The main takeaway, say the authors, is that the costs and benefits of added density really depend on neighbourhood type.
But do wealthy Torontonians share the same sentiment? The reality is, we’re unlikely to see a spike in laneway homes in Toronto’s most affluent areas in the first place.
“When you think about the fabric of Toronto, the most affluent neighbourhoods aren’t structurally equipped to accommodate new housing under the laneway guidelines,” says Paul Johnston, a Toronto-based realtor who specializes in unique urban homes. “’Laneways of Rosedale and Forest Hill’ is a pretty short book, as these neighbourhoods were the earliest of suburbs, where the servicing that laneways provided weren’t much required.”
So, then, the presence of laneway homes in certain areas is more a structural consideration, says Johnston.
“Nobody on the Bridle Path is clamouring for laneway housing, but nobody in the Bridle Path has a laneway anyway,” says Johnston. “But when you look at the bookends of downtown – say from High Park to the Beach – what you see is a large web of streets with adequate laneway service that I feel are embracing laneway housing.”
In Toronto, Johnston says that laneway homes can actually add to property values.
“There are lots in great laneway neighbourhoods like Trinity Bellwoods, the Annex, Leslieville, and Roncesvalles, where laneway suites are a possibility are worth more today than before the laneway guidelines,” says Johnston. “The land is worth more because the opportunity to enhance and expand usage has grown -- either by building a laneway home for income or for additional family space.”
While not everyone may want them in their backyard -- or in their neighbour’s backyard -- the reality is that laneway homes can offer forward-thinking solutions to supply issues and enrich the fabric of city neighbourhoods in the process.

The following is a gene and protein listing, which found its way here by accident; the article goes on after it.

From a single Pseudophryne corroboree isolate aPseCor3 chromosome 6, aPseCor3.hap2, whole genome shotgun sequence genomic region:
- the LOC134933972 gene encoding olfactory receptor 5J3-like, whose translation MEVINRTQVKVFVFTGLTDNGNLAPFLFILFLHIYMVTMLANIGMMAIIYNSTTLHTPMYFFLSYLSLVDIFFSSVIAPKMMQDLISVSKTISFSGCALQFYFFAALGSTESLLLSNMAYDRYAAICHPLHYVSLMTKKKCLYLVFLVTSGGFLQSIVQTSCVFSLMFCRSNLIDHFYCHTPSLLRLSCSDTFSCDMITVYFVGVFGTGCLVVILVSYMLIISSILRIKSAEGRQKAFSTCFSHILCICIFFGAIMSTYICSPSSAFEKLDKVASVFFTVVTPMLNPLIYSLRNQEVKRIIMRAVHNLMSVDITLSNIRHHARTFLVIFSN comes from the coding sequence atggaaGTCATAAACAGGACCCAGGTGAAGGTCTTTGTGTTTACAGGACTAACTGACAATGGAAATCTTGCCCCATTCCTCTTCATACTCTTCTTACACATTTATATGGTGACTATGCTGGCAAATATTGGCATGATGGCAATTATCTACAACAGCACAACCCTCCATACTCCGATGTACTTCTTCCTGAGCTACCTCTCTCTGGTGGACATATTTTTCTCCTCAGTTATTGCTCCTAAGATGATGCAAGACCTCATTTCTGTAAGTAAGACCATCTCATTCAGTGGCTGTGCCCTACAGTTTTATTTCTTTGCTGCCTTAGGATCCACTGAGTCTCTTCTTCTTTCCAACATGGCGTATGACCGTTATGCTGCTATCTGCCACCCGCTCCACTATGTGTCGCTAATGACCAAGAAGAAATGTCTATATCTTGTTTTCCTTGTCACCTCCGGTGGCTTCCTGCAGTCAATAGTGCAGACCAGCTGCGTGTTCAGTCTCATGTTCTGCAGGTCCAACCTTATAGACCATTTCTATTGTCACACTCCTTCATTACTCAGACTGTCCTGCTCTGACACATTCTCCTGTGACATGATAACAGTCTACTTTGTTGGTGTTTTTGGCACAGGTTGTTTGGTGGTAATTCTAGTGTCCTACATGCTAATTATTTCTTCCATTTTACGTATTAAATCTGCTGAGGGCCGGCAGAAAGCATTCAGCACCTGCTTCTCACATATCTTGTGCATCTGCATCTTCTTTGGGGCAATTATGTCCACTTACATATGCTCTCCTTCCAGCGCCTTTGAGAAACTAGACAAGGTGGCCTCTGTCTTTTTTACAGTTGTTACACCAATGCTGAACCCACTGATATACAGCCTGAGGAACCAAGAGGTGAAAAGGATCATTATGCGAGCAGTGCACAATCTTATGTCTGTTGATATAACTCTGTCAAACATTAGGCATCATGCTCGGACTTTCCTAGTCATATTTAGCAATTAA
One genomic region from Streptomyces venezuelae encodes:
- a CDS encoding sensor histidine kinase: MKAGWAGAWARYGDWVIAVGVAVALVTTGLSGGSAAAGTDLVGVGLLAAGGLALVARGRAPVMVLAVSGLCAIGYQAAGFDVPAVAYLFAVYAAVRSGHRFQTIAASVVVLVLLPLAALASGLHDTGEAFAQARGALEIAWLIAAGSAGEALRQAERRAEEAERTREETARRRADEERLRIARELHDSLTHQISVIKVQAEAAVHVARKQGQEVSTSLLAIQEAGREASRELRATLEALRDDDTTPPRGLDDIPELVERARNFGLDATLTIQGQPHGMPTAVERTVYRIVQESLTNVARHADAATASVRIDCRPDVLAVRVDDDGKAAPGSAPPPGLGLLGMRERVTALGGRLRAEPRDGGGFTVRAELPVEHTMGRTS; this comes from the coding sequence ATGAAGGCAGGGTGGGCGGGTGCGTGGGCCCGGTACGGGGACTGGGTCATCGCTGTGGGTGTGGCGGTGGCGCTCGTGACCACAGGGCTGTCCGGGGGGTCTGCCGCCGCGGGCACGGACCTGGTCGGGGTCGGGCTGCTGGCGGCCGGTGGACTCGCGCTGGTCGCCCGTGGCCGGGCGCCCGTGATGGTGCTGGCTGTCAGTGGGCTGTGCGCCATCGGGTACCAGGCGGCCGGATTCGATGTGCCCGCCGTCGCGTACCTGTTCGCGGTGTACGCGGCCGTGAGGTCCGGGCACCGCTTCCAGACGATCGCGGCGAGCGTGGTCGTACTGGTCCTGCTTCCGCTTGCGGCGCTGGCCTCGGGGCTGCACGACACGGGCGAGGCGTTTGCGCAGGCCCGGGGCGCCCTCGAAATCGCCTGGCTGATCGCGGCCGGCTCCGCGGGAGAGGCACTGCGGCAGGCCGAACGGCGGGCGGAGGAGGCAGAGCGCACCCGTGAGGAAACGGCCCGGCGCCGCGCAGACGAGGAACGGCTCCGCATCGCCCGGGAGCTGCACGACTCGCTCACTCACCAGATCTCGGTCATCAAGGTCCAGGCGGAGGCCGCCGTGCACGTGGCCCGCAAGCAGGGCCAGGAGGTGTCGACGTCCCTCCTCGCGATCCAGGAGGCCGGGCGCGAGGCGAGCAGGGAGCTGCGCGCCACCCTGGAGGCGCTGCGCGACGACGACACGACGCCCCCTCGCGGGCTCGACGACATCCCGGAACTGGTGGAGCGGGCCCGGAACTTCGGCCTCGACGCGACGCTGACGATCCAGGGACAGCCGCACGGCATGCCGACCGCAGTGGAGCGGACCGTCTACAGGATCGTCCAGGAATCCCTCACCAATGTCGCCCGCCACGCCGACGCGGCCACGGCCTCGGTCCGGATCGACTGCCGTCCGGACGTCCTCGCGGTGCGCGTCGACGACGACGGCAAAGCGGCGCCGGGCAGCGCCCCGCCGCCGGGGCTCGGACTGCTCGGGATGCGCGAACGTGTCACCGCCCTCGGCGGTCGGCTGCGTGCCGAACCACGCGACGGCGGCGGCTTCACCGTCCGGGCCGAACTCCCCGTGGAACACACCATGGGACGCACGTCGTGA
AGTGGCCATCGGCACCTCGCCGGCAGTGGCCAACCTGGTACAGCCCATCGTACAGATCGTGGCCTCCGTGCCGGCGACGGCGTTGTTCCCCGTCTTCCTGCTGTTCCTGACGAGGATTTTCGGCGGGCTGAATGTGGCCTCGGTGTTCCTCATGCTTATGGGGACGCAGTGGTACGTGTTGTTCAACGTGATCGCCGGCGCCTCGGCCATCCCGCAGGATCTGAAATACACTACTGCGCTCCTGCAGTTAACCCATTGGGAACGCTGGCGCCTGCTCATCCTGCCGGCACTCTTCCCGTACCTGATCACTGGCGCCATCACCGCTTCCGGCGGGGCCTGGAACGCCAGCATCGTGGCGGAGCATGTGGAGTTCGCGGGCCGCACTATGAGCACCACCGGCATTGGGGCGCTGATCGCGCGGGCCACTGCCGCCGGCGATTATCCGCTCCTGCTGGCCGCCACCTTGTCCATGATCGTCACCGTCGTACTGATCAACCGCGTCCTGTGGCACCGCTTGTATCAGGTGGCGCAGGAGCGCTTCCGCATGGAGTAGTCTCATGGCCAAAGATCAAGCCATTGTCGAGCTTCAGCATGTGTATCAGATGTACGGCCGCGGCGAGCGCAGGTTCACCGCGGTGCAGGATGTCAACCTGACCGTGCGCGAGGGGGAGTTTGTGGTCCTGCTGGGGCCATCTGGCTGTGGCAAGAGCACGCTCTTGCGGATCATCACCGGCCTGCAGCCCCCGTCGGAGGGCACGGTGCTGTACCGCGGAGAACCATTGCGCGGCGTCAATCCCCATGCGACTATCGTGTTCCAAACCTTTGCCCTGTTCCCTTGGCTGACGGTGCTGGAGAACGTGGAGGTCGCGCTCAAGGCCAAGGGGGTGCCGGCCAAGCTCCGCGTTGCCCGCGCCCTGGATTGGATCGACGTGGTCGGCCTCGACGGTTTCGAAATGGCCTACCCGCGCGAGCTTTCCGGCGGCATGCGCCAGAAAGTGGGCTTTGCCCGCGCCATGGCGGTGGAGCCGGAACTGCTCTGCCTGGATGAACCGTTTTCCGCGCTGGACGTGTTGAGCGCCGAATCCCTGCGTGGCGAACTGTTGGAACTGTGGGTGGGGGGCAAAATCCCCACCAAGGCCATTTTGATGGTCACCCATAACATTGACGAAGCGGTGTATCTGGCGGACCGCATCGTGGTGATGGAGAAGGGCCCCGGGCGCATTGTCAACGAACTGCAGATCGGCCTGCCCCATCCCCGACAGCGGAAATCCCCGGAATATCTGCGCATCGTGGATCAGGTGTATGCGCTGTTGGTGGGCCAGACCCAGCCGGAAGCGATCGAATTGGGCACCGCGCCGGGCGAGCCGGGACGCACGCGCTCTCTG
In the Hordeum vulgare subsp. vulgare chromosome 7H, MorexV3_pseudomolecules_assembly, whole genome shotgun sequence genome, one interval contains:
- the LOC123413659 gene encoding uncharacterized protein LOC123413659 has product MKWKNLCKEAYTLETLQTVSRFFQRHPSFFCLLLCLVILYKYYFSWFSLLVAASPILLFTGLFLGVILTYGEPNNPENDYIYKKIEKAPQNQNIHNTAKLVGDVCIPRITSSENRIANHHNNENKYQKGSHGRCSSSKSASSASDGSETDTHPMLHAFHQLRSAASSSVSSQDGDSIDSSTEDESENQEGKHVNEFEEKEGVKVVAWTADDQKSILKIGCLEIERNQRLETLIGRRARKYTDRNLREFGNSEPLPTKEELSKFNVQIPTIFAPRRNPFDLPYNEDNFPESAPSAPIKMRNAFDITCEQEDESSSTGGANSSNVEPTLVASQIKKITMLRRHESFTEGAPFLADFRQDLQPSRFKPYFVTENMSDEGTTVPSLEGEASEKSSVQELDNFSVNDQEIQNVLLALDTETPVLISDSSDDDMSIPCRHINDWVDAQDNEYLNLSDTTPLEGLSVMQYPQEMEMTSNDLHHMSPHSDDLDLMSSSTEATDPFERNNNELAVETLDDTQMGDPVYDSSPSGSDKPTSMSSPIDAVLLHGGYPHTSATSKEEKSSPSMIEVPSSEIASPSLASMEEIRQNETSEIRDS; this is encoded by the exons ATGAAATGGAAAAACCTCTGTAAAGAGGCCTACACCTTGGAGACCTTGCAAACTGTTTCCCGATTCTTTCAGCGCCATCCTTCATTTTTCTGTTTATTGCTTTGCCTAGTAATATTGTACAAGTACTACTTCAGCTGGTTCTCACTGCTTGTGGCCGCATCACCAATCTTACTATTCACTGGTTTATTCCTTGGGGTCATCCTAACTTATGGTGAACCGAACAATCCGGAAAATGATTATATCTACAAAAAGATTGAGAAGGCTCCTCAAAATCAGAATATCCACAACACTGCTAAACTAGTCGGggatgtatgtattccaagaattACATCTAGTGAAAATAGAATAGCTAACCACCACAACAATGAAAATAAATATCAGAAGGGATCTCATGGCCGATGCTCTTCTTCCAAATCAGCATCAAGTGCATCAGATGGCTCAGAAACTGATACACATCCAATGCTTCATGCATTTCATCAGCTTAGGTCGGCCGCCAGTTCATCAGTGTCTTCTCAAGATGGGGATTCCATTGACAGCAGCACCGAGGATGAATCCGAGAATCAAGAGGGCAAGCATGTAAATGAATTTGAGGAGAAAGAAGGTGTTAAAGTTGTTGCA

“I think one of the resounding successes of vibrant Toronto neighbourhoods is their diversity -- a diversity of incomes, life stages, affluence, backgrounds… and so, to that end, laneway housing presents a new opportunity to further widen that perspective,” adds Johnston. “I think a lot of people hoped that laneway housing would replace basement apartments, which often lack for light, proper ventilation, and decent living space. But with only 200 or so permits having been issued in the city so far for laneway properties, this clearly isn’t the case.”
While the idea behind laneway homes is to theoretically increase rental supply, in Toronto, laneway homes are hitting MLS like never before to entice homebuyers, seemingly not renters -- some with price tags of north of $3M (yes, you read that correctly).
Some of the city’s shiny new laneway homes are only attainable to wealthier buyers. Part of the issue comes down to supply; although they’re increasing in prominence, Toronto laneway homes are still few and far between (literally).
“Of course true freehold laneway opportunities are immensely rare; the guidelines only imagine them as ancillary residences, but the demand is in lockstep with the ongoing desire to foster more diverse, inclusive, and exciting neighbourhoods,” says Johnston. “It’s gentle density, that won’t change the fabric of the city, but will enhance housing opportunities. And that, I dare say, I precisely what we should be striving for.”